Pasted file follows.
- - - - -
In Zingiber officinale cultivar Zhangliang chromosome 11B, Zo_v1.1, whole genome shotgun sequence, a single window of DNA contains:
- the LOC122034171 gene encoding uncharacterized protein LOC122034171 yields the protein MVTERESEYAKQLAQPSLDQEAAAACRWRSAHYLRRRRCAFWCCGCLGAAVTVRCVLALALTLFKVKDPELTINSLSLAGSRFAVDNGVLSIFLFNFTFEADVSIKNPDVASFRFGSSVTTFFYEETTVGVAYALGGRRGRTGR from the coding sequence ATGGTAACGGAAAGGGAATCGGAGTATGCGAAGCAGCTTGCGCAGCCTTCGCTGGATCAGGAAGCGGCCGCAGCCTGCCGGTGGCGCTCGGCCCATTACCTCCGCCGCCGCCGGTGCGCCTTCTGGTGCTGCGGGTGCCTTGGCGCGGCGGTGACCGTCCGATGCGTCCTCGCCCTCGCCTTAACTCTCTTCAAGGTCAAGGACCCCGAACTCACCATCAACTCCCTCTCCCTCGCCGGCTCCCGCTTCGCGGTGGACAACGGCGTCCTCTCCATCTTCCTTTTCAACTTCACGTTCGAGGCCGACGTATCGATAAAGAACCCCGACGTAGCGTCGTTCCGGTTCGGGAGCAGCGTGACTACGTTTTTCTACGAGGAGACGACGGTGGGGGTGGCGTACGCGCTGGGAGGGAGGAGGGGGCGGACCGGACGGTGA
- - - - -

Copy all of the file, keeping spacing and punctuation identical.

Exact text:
In Zingiber officinale cultivar Zhangliang chromosome 11B, Zo_v1.1, whole genome shotgun sequence, a single window of DNA contains:
- the LOC122034171 gene encoding uncharacterized protein LOC122034171 yields the protein MVTERESEYAKQLAQPSLDQEAAAACRWRSAHYLRRRRCAFWCCGCLGAAVTVRCVLALALTLFKVKDPELTINSLSLAGSRFAVDNGVLSIFLFNFTFEADVSIKNPDVASFRFGSSVTTFFYEETTVGVAYALGGRRGRTGR from the coding sequence ATGGTAACGGAAAGGGAATCGGAGTATGCGAAGCAGCTTGCGCAGCCTTCGCTGGATCAGGAAGCGGCCGCAGCCTGCCGGTGGCGCTCGGCCCATTACCTCCGCCGCCGCCGGTGCGCCTTCTGGTGCTGCGGGTGCCTTGGCGCGGCGGTGACCGTCCGATGCGTCCTCGCCCTCGCCTTAACTCTCTTCAAGGTCAAGGACCCCGAACTCACCATCAACTCCCTCTCCCTCGCCGGCTCCCGCTTCGCGGTGGACAACGGCGTCCTCTCCATCTTCCTTTTCAACTTCACGTTCGAGGCCGACGTATCGATAAAGAACCCCGACGTAGCGTCGTTCCGGTTCGGGAGCAGCGTGACTACGTTTTTCTACGAGGAGACGACGGTGGGGGTGGCGTACGCGCTGGGAGGGAGGAGGGGGCGGACCGGACGGTGA